“It is worth pointing out that compliance with rules and guidance has been mostly high for the vast majority throughout the pandemic.  The latest fall-out might be used by some as justification for being less cautious (‘if they weren’t cautious last May, why should I now?’), particularly at a time when, in my view, premature messages of ‘learning to live with Covid’ and of Omicron as a ‘milder’ variant, are starting to take root, leading to a bit of what we might call ‘variant fatigue’ (or ‘risk habituation’ – where people have psychologically ‘gotten used to’ the threat posed by Covid and its new variants, including Omicron).  However, most people will likely still continue to do what they have been doing, including various COVID-19 protective behaviours like wearing face masks and voluntary lateral flow testing – which people have doing more of during December and into January.  But, as more and more controversies emerge, we can say this is in-spite of, not because of, good behavioural role-modelling by some in power.

“We must not forget that we are still in the pandemic, but it is worth reflecting on the bigger, and longer-term question, about what the pandemic legacy is on matters of trust.  As a social scientist, one big concern of mine, is how much the pandemic has revealed – and perhaps exacerbated – the potentially harmful effects of misinformation on society.  For example, many vulnerable people have died globally as a result of their decision to not get vaccinated because of the misinformation circulating on social media about vaccine safety and efficacy.  Similarly, one wonders whether the pandemic will have an impact on trust in government, that extends beyond when the virus is finally considered endemic in the UK.

“As of mid-December 2021, the UK had the lowest percentage of people who felt that their government was handling the pandemic well (only one-in-three), according to a Yougov poll7.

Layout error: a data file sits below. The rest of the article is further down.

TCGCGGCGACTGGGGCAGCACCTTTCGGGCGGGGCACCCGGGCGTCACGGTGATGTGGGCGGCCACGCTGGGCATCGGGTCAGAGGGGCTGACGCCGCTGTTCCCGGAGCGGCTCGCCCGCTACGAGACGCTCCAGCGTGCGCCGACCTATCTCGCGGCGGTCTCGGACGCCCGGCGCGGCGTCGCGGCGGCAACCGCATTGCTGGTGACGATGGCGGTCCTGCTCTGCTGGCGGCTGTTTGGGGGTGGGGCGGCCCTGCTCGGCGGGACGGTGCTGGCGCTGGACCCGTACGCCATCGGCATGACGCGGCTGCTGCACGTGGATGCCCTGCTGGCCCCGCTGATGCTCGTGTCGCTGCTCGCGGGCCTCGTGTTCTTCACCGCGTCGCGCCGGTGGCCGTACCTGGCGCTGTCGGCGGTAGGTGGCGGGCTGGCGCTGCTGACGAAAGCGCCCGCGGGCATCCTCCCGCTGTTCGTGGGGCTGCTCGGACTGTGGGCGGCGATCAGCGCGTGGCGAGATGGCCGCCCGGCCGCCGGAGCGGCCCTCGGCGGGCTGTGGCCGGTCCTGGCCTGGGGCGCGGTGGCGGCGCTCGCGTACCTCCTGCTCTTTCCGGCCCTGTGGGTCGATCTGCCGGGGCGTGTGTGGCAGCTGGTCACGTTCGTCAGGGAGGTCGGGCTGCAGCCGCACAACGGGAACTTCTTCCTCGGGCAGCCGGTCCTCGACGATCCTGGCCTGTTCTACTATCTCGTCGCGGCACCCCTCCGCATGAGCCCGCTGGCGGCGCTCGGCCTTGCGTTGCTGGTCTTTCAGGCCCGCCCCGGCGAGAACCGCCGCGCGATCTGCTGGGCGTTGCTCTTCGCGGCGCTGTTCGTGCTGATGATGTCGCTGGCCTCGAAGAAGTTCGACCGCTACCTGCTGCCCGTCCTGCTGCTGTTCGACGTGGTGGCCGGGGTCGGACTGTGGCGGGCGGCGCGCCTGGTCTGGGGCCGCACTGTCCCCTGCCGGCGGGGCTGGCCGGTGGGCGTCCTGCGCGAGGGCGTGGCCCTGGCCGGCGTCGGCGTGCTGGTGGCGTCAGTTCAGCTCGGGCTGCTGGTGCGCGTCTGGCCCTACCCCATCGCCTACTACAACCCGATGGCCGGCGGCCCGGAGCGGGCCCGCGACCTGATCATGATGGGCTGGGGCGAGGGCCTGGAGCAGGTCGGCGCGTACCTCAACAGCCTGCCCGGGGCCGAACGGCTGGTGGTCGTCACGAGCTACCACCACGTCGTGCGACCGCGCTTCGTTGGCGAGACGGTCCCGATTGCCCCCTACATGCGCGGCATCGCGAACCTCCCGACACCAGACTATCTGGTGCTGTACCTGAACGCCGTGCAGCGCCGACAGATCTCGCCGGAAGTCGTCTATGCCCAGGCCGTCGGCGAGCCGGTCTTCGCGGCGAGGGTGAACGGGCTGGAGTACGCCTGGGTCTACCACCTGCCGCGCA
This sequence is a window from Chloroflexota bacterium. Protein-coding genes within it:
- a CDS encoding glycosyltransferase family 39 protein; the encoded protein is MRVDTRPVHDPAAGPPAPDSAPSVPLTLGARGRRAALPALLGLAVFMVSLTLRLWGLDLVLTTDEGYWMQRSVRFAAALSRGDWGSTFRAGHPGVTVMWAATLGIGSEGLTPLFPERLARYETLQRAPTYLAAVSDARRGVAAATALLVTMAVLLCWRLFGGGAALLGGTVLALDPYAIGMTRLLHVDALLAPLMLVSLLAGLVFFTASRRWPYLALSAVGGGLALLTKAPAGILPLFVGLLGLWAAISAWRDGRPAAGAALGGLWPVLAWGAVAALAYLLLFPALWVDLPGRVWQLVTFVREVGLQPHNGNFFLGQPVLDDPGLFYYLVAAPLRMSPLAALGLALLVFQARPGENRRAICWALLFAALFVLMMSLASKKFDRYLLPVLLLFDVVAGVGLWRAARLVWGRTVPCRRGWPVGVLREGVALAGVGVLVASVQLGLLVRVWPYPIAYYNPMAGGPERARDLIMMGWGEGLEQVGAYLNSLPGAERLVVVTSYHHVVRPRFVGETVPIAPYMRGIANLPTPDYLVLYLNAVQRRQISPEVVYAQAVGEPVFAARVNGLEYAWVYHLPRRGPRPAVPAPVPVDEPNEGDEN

“History will attest to which countries handled the pandemic ‘the best’, but regardless of the specific measures used, and whether rules or guidance predominates, trust is a key ingredient to public health – people are less likely follow advice on what to eat or drink, what lifestyles to adopt, and whether to get vaccinated, if the people who are giving the advice are deemed untrustworthy – especially if the right supports are also not being put in place.”


1 What predicts adherence to COVID-19 government guidelines? Longitudinal analyses of 51,000 UK adults’ by Liam Wright et al. as a preprint

2 ‘The Cummings effect: politics, trust, and behaviours during the COVID-19 pandemic’ by Daisy Fancourt et al. published in The Lancet

3 YouGov poll ‘One in ten would not follow new household mixing rules specifically because of No 10 parties’

4  ‘Public perceptions of non-adherence to pandemic protection measures by self and others: A study of COVID-19 in the United Kingdom’ by Simon Williams et al. published in PLOS ONE

5 Government Guidance from ‘Coronavirus: how to stay safe and help prevent the spread’

6 ‘Public acceptance of COVID-19 vaccines: cross-national evidence on levels and individual-level predictors using observational data’ by Marie Fly Lundholt et al. published in BMJ Open

7  YouGov poll ‘COVID-19: government handling and confidence in health authorities’



All our previous output on this subject can be seen at this weblink:



Declared interests

None received.